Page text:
Excessive touching, showing private parts, or any improper and offensive sexually related behavior should be addressed. Parents always take the child to a quiet corner and discuss the rules of behavior in private. We do not want to embarrass our children by confronting them in front of their friends. In case of frequent genital play, parents also need to rule out physical problems such as itching, pain, and child molestation. A note to parents: If your child is too curious sexually or touches his or her genital excessively, make sure that (s)he is not abused or exposed to inappropriate materials or people.

Children at this age are still very dependent on mom and dad and they express their love and affection. Parents need to affectionately answer all their questions since this is an important phase of development that's critical in determining their future attitudes towards sex. By not answering their innocent questions, children become unusually preoccupied with sexual thoughts and more curious about what you’ve forbidden. This will hinder their education, emotional growth, and social life.

5 to 12 Years Old

By school age, children know the name of their sexual organs, where babies come from, who makes babies, and differences between genders. By age 11, Sex Education class will show them a video on male and female sexuality and go into various levels of detail. This is the time for social learning and formal education. Children are busy learning about the world around them and although they are motivated sexually, but they are generally not active.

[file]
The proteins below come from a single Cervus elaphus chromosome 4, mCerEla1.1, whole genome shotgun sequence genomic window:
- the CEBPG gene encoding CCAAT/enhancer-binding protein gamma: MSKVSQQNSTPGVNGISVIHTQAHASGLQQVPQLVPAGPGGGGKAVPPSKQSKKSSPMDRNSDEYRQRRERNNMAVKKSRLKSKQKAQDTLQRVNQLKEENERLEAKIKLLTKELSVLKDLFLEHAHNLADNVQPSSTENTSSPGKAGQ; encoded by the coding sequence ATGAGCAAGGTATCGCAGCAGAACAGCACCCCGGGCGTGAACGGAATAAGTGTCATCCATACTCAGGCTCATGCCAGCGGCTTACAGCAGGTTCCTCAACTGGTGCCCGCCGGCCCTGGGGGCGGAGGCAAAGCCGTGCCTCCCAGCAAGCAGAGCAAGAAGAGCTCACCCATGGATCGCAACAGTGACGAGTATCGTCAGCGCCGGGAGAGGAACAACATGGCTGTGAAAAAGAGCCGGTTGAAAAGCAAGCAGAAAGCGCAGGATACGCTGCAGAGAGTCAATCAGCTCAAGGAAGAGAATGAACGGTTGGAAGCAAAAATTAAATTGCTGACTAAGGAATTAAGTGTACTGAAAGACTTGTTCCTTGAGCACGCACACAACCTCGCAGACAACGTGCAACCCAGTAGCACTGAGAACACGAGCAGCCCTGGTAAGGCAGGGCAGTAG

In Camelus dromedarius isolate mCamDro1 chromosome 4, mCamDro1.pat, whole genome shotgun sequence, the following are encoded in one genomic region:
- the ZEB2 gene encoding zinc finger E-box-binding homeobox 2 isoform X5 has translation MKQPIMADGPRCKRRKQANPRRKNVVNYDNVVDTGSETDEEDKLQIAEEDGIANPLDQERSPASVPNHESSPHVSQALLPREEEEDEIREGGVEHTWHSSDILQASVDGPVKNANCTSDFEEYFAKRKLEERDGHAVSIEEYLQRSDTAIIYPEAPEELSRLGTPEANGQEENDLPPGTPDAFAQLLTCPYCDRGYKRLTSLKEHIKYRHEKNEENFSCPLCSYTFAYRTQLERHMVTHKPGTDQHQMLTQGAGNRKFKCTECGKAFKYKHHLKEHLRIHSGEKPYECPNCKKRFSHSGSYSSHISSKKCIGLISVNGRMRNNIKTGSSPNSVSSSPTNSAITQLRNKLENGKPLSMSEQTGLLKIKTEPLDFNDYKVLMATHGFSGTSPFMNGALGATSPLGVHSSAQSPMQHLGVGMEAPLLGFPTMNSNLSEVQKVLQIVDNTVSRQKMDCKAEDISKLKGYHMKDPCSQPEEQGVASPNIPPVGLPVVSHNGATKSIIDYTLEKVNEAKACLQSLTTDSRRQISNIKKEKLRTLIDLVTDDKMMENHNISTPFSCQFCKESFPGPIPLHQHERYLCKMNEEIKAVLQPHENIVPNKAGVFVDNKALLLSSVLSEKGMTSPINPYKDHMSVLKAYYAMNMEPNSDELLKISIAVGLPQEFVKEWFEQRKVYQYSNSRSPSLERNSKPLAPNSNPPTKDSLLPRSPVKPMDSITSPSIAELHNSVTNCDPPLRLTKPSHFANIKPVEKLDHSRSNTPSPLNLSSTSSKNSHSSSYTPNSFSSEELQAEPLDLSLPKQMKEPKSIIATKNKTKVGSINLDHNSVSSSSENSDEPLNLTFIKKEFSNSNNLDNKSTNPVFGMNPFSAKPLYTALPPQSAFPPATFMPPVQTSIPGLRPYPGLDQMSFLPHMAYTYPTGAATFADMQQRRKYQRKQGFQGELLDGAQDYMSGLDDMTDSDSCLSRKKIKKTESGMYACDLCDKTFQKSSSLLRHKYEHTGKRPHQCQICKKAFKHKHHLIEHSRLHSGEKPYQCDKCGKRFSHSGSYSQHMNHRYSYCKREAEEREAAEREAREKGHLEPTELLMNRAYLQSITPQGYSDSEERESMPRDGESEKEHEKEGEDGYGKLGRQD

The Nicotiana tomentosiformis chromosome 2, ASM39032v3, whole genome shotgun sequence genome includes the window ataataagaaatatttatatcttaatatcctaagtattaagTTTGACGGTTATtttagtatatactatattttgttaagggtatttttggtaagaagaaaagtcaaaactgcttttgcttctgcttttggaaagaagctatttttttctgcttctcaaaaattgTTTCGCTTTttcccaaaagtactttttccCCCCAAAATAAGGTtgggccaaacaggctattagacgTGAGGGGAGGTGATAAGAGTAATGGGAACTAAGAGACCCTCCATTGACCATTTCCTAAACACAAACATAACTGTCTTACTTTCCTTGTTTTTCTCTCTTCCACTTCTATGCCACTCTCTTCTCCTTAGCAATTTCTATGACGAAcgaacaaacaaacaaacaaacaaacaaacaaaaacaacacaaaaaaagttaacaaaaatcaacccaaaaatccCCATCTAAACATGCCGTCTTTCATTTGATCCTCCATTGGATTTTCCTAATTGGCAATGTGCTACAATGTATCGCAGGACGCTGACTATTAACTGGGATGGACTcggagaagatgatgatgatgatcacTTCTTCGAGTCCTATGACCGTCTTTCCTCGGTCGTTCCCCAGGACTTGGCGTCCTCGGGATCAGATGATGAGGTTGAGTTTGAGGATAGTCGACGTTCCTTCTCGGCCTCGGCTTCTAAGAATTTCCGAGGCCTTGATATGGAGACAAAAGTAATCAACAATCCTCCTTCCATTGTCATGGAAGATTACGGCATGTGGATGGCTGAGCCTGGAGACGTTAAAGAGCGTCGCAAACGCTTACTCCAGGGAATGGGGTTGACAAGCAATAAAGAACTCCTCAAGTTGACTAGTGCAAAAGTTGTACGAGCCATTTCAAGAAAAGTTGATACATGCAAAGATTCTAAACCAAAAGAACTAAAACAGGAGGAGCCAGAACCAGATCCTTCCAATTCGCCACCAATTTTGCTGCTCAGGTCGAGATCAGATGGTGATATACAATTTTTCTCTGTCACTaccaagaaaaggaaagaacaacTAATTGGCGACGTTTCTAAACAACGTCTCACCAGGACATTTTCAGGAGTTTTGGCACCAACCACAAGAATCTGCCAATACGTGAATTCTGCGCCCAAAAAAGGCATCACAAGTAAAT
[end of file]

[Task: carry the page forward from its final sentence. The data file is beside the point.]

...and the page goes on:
Children like to play with same sex friends to learn more about their own femininity and masculinity but are also increasingly curious about the opposite sex.

In the pre-teenage years, they will undergo body changes, mood swings, opposite sex attraction, peer pressure, and much more. Parents should talk about masturbation, wet dreams, sexual thoughts, emotional differences between boy and girls, self-esteem, and self-confidence to name a few. Reminder: Please do not lie to your children even if it’s by omission. Your children deserve your honesty and compassion.

Puberty and Teenagers

The capacity for reproductive sexual functioning begins at puberty with increased chemical activity in the brain, which means that your child's hormones are kicking and s(he) will be more curious about sex. These are challenging times for you and your teens and they need your help. You need to keep up the communication and help your child makes their own decisions unaffected by peer pressure or other social considerations.

By talking about sex at home honestly and naturally, you’ll help your child grow to have happy, healthy sexual encounters later in life.

What is your attitude when it comes to talking to your children about sex?

Tags : health   development   relationships   sex   

Alice Otesa
This is really embarrassing. My son seems to touch himself a lot. He's especially fascinated with his testicles. I'm as sure as can be that there hasn't been any abuse. Should I be worried though? I assumed it was just a normal part of development / curiosity about the body. Has anyone else experienced something similar? Do I need to get him checked out?